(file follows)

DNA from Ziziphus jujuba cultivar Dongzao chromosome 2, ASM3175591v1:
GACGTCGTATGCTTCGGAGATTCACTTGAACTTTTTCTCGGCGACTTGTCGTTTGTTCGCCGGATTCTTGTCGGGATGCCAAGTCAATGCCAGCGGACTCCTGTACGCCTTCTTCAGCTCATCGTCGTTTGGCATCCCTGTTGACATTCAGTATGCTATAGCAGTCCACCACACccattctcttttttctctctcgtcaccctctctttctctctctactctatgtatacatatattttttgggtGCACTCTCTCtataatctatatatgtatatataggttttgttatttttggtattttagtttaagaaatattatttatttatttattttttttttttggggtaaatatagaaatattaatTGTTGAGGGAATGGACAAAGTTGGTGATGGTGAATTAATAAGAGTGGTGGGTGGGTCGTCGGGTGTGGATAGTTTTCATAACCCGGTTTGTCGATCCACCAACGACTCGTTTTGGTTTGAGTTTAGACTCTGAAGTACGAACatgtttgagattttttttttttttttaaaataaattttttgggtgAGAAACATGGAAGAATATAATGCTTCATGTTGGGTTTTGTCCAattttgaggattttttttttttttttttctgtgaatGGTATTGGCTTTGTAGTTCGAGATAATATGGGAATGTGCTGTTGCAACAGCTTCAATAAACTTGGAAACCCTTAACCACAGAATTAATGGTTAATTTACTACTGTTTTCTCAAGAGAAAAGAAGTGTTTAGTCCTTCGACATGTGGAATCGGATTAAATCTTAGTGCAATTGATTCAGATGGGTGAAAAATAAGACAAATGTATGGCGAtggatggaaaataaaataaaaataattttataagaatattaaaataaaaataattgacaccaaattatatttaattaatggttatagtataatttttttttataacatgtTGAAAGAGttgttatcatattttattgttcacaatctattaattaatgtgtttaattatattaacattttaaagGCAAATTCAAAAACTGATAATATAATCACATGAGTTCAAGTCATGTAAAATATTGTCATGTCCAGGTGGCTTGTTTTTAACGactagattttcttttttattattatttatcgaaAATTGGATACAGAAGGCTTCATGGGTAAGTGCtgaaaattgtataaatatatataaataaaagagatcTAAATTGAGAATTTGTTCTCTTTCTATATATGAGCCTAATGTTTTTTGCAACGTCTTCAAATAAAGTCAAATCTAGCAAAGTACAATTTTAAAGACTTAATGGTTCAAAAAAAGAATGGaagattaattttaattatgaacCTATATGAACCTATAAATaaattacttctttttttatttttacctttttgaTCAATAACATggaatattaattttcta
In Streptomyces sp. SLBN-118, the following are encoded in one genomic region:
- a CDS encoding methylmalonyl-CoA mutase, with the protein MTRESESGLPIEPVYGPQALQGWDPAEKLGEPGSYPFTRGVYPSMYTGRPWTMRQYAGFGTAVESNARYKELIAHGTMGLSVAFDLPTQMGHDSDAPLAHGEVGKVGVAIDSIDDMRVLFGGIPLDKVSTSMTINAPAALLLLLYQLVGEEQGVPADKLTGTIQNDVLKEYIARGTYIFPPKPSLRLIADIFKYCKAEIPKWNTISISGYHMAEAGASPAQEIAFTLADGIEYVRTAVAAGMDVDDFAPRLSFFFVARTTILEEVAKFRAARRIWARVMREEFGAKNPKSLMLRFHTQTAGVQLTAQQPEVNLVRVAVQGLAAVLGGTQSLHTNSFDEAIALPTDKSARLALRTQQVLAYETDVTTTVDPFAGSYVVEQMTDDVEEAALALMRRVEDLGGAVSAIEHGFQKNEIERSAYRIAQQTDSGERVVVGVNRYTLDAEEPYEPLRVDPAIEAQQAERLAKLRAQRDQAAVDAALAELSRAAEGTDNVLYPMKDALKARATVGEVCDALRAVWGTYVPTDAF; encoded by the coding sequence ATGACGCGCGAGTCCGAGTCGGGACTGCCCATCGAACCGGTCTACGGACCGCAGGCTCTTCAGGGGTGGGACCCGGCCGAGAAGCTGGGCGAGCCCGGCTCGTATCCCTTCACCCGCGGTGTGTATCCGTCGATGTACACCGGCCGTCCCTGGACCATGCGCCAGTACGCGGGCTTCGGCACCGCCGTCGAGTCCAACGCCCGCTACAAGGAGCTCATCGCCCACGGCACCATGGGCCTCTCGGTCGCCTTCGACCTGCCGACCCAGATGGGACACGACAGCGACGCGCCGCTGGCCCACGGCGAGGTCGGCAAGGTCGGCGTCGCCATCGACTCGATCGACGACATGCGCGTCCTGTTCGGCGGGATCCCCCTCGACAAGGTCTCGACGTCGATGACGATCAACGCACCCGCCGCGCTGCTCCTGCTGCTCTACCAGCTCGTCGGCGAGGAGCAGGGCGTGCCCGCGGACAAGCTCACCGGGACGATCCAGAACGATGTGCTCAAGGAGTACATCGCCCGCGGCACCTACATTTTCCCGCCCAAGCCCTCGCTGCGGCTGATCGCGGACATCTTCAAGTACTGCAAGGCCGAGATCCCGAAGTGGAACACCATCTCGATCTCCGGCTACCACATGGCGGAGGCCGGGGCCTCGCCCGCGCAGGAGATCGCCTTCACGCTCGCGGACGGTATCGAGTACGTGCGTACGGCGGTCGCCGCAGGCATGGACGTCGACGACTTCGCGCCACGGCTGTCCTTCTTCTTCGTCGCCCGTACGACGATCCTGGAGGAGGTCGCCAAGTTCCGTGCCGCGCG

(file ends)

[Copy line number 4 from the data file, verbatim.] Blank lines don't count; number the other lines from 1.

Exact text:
- a CDS encoding methylmalonyl-CoA mutase, with the protein MTRESESGLPIEPVYGPQALQGWDPAEKLGEPGSYPFTRGVYPSMYTGRPWTMRQYAGFGTAVESNARYKELIAHGTMGLSVAFDLPTQMGHDSDAPLAHGEVGKVGVAIDSIDDMRVLFGGIPLDKVSTSMTINAPAALLLLLYQLVGEEQGVPADKLTGTIQNDVLKEYIARGTYIFPPKPSLRLIADIFKYCKAEIPKWNTISISGYHMAEAGASPAQEIAFTLADGIEYVRTAVAAGMDVDDFAPRLSFFFVARTTILEEVAKFRAARRIWARVMREEFGAKNPKSLMLRFHTQTAGVQLTAQQPEVNLVRVAVQGLAAVLGGTQSLHTNSFDEAIALPTDKSARLALRTQQVLAYETDVTTTVDPFAGSYVVEQMTDDVEEAALALMRRVEDLGGAVSAIEHGFQKNEIERSAYRIAQQTDSGERVVVGVNRYTLDAEEPYEPLRVDPAIEAQQAERLAKLRAQRDQAAVDAALAELSRAAEGTDNVLYPMKDALKARATVGEVCDALRAVWGTYVPTDAF; encoded by the coding sequence ATGACGCGCGAGTCCGAGTCGGGACTGCCCATCGAACCGGTCTACGGACCGCAGGCTCTTCAGGGGTGGGACCCGGCCGAGAAGCTGGGCGAGCCCGGCTCGTATCCCTTCACCCGCGGTGTGTATCCGTCGATGTACACCGGCCGTCCCTGGACCATGCGCCAGTACGCGGGCTTCGGCACCGCCGTCGAGTCCAACGCCCGCTACAAGGAGCTCATCGCCCACGGCACCATGGGCCTCTCGGTCGCCTTCGACCTGCCGACCCAGATGGGACACGACAGCGACGCGCCGCTGGCCCACGGCGAGGTCGGCAAGGTCGGCGTCGCCATCGACTCGATCGACGACATGCGCGTCCTGTTCGGCGGGATCCCCCTCGACAAGGTCTCGACGTCGATGACGATCAACGCACCCGCCGCGCTGCTCCTGCTGCTCTACCAGCTCGTCGGCGAGGAGCAGGGCGTGCCCGCGGACAAGCTCACCGGGACGATCCAGAACGATGTGCTCAAGGAGTACATCGCCCGCGGCACCTACATTTTCCCGCCCAAGCCCTCGCTGCGGCTGATCGCGGACATCTTCAAGTACTGCAAGGCCGAGATCCCGAAGTGGAACACCATCTCGATCTCCGGCTACCACATGGCGGAGGCCGGGGCCTCGCCCGCGCAGGAGATCGCCTTCACGCTCGCGGACGGTATCGAGTACGTGCGTACGGCGGTCGCCGCAGGCATGGACGTCGACGACTTCGCGCCACGGCTGTCCTTCTTCTTCGTCGCCCGTACGACGATCCTGGAGGAGGTCGCCAAGTTCCGTGCCGCGCG